Comments on news posted 2013-08-14 10:52:18: Last year Southwest airlines began testing in-flight live TV streaming that allows users to get free television to any device. As of July 1 of this year the rollout is complete, but the service currently remains free of charge. ..
I noticed that you didn't mention whether Skype or other VOIP products were also blocked on this service. Though with the lag times you mention I seriously doubt they'd be of any real use
I'll be flying to Japan next month and so I'll be seeing what Air Canada is offering on this route, though I too am packing my own entertainment just in case whatever Air Canada is offering proves to be... Disappointing.
2013-Aug-14 10:11 am: ·
mr sean Professional Infidel Premium,ExMod 2001-07 join:2001-04-03 N. Absentia kudos:1
Unfortunately I'm not a Skype or mobile VOIP user, so those were not on my radar.
Battery life should also have been addressed as Southwest does not currently offer any means to recharge devices onboard. Most Southwest gates, however, do seem to offer convenient charging locations. The MSI laptop was at 80% battery at the end of flight, 74% on the iPad, the poor EVO 3D was almost drained somewhere over Montgomery AL.
Understandable, you aren't flying with the purpose of testing broadband offerings, you're flying to go somewhere.
Since my flight is about 13 hours each way it should give me plenty of time to see what Air Canada offers and submit my thoughts (I'm actually also looking at renting a wiFi / mifi hotspot while I'm in Japan as well so I can report on that as well)
I paid 12 bucks for the privilege of using the GoGo Wi-Fi on AirTran when I flew to Broward County Florida from Portland Maine in August of 2011. I wished I could have used my Mi-Fi but cell devices are prohibited on aircraft. I did use my MiFi in the hotel room.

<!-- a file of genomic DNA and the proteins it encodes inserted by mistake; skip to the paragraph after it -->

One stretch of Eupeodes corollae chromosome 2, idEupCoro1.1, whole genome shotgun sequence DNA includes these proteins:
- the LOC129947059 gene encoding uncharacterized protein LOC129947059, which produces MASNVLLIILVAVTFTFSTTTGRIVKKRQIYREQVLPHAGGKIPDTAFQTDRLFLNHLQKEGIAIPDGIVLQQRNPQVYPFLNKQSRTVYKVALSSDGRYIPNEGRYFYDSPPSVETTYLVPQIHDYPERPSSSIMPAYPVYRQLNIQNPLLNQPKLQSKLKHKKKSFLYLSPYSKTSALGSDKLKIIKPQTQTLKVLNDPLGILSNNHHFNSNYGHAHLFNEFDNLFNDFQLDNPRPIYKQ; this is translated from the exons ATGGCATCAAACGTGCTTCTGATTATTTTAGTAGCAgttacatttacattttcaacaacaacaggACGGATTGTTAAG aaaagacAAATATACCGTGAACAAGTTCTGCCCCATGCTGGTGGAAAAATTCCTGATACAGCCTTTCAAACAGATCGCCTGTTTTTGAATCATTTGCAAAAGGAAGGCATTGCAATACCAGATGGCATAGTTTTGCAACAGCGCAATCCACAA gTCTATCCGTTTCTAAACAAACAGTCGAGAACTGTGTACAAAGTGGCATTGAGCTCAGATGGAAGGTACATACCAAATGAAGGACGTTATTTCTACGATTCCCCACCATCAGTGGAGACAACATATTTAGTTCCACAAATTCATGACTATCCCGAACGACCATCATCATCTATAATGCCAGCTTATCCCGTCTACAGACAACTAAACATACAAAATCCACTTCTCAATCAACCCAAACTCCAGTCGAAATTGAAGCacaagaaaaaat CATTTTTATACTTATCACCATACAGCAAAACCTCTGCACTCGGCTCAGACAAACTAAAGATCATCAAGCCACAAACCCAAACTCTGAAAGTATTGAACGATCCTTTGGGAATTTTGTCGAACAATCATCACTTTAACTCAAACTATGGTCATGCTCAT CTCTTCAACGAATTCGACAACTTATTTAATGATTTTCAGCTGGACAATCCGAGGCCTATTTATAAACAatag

I went down to Florida to clean out the house that my grandma was forced to sell as part of her ex-husband's estate settlement. On the return trip, I slept on the way back as I was pretty much tired. Going into a house with no utilities in the Florida summer is no fun at all.
At least jet lag wasn't an issue like it was when I went back to my hometown of Cedar Rapids IA in 2004. -- I've experienced ImOn (when they were McLeod USA), Mediacom, Comcast, and Time Warner and I currently have DirecTV. They are much better than broadcast TV.
Cell-phone based devices don't work in airplanes most of the time. You are too far from ground towers, the towers' signals are mostly pancaked, not running vertical (with the exception of some urban areas with a lot of high-rises), and there are too many tower hand-offs to do anything. Oh, and did I mention that aircraft are made of aluminum and have a ton of other metal in them that would prevent a cell phone based device from working most of the time.
It's a total waste when you're paying $20-$30/mo for a data plan on a cell phone. That's 1/3 the price of a whole month for a few hours. There is no practical way to deliver the bandwidth required for a cost-effective in-flight wifi system in the forseeable future.
I would hope there's no lag streaming from a server that's 50 feet away. Also, considering an onboard server has to store all the on-demand stuff, it's not surprising that there's not a lot of choice.
I wouldn't pay for internet in-flight, I just listen to an audiobook, but apparently they are finding enough people who are willing to pay the absurd rates required to bring that sort of connectivity to an airplane barreling through the air at 500mph to justify not only the installation cost, but also the weight of the routers and servers required to aggregate linear TV, VOD, and satellite internet and last it all back out through Wifi.
I pay at home and for my phone. That's it. That handles anywhere I would go and everything at home. I can wait an hour or two to reconnect to LTE at the next layover. If I travel internationally, I can converse and use an international data plan or get a local SIM.